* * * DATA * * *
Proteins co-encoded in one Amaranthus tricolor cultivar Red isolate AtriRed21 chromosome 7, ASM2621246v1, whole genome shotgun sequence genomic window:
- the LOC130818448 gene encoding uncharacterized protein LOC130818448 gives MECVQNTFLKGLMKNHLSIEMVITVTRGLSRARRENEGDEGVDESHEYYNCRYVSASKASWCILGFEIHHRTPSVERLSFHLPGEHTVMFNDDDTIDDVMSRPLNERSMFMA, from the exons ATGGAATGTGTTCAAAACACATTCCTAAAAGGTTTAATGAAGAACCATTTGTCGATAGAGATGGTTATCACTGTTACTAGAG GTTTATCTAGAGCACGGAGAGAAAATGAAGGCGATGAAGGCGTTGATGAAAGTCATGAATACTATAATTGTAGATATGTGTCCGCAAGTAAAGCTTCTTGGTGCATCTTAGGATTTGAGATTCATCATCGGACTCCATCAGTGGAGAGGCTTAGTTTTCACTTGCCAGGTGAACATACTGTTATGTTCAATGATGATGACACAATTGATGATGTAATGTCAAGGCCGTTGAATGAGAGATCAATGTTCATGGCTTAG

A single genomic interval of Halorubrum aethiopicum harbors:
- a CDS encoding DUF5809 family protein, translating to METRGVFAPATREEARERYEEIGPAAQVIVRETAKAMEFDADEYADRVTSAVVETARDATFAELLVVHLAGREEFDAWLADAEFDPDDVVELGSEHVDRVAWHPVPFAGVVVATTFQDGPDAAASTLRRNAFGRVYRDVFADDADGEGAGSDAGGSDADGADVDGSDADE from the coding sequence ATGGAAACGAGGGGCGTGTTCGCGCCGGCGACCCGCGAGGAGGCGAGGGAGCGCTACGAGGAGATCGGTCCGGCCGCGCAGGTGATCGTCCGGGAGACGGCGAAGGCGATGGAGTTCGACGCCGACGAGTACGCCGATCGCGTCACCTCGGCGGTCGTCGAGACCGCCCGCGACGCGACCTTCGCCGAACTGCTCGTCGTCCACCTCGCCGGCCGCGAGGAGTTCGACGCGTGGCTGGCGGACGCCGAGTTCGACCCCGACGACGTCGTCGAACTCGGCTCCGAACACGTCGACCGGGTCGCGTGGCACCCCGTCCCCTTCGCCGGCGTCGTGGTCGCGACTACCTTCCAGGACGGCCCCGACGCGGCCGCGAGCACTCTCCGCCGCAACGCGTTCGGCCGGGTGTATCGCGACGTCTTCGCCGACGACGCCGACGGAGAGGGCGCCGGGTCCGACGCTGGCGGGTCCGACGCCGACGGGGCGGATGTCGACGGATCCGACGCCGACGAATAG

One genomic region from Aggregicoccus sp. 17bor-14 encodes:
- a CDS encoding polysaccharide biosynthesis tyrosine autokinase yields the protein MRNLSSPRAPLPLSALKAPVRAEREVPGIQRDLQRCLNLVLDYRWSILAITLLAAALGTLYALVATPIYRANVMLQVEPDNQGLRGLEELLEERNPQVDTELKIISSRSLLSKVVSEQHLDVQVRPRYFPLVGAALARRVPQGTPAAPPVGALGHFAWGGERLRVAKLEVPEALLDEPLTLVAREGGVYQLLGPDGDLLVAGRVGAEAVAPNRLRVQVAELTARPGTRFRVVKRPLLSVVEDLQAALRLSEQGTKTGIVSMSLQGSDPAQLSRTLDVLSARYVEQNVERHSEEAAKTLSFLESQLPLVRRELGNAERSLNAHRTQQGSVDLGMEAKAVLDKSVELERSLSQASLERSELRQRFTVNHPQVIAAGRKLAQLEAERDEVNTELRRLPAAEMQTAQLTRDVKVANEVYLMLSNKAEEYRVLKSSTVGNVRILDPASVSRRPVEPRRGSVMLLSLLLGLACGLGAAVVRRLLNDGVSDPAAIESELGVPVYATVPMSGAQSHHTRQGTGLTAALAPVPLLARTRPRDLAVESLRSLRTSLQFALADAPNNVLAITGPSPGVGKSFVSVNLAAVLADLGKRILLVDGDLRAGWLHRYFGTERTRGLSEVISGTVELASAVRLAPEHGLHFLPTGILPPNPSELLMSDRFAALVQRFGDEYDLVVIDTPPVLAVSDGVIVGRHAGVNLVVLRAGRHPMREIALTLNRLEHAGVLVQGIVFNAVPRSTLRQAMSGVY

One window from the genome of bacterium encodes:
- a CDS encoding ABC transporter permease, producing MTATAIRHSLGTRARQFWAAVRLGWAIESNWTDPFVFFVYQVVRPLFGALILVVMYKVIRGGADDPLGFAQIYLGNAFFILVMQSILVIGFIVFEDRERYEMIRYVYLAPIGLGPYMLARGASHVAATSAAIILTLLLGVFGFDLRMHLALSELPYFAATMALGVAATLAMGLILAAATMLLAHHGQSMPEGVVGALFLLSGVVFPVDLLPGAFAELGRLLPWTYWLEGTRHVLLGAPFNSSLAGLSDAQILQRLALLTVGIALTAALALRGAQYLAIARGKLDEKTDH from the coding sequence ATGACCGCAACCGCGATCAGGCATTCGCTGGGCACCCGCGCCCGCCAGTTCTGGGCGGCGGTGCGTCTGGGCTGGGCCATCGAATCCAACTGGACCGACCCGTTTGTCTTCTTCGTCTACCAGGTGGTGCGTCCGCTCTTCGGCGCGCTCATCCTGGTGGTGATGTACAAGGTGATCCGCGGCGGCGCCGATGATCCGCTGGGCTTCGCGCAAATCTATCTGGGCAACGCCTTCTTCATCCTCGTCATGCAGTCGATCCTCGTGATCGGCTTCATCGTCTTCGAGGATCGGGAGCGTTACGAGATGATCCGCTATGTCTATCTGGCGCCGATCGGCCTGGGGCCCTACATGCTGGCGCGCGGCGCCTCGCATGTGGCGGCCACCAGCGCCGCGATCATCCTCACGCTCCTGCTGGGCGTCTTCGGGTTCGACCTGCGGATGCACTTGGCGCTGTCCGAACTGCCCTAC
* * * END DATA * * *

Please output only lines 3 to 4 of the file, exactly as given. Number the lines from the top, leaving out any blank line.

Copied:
A single genomic interval of Halorubrum aethiopicum harbors:
- a CDS encoding DUF5809 family protein, translating to METRGVFAPATREEARERYEEIGPAAQVIVRETAKAMEFDADEYADRVTSAVVETARDATFAELLVVHLAGREEFDAWLADAEFDPDDVVELGSEHVDRVAWHPVPFAGVVVATTFQDGPDAAASTLRRNAFGRVYRDVFADDADGEGAGSDAGGSDADGADVDGSDADE from the coding sequence ATGGAAACGAGGGGCGTGTTCGCGCCGGCGACCCGCGAGGAGGCGAGGGAGCGCTACGAGGAGATCGGTCCGGCCGCGCAGGTGATCGTCCGGGAGACGGCGAAGGCGATGGAGTTCGACGCCGACGAGTACGCCGATCGCGTCACCTCGGCGGTCGTCGAGACCGCCCGCGACGCGACCTTCGCCGAACTGCTCGTCGTCCACCTCGCCGGCCGCGAGGAGTTCGACGCGTGGCTGGCGGACGCCGAGTTCGACCCCGACGACGTCGTCGAACTCGGCTCCGAACACGTCGACCGGGTCGCGTGGCACCCCGTCCCCTTCGCCGGCGTCGTGGTCGCGACTACCTTCCAGGACGGCCCCGACGCGGCCGCGAGCACTCTCCGCCGCAACGCGTTCGGCCGGGTGTATCGCGACGTCTTCGCCGACGACGCCGACGGAGAGGGCGCCGGGTCCGACGCTGGCGGGTCCGACGCCGACGGGGCGGATGTCGACGGATCCGACGCCGACGAATAG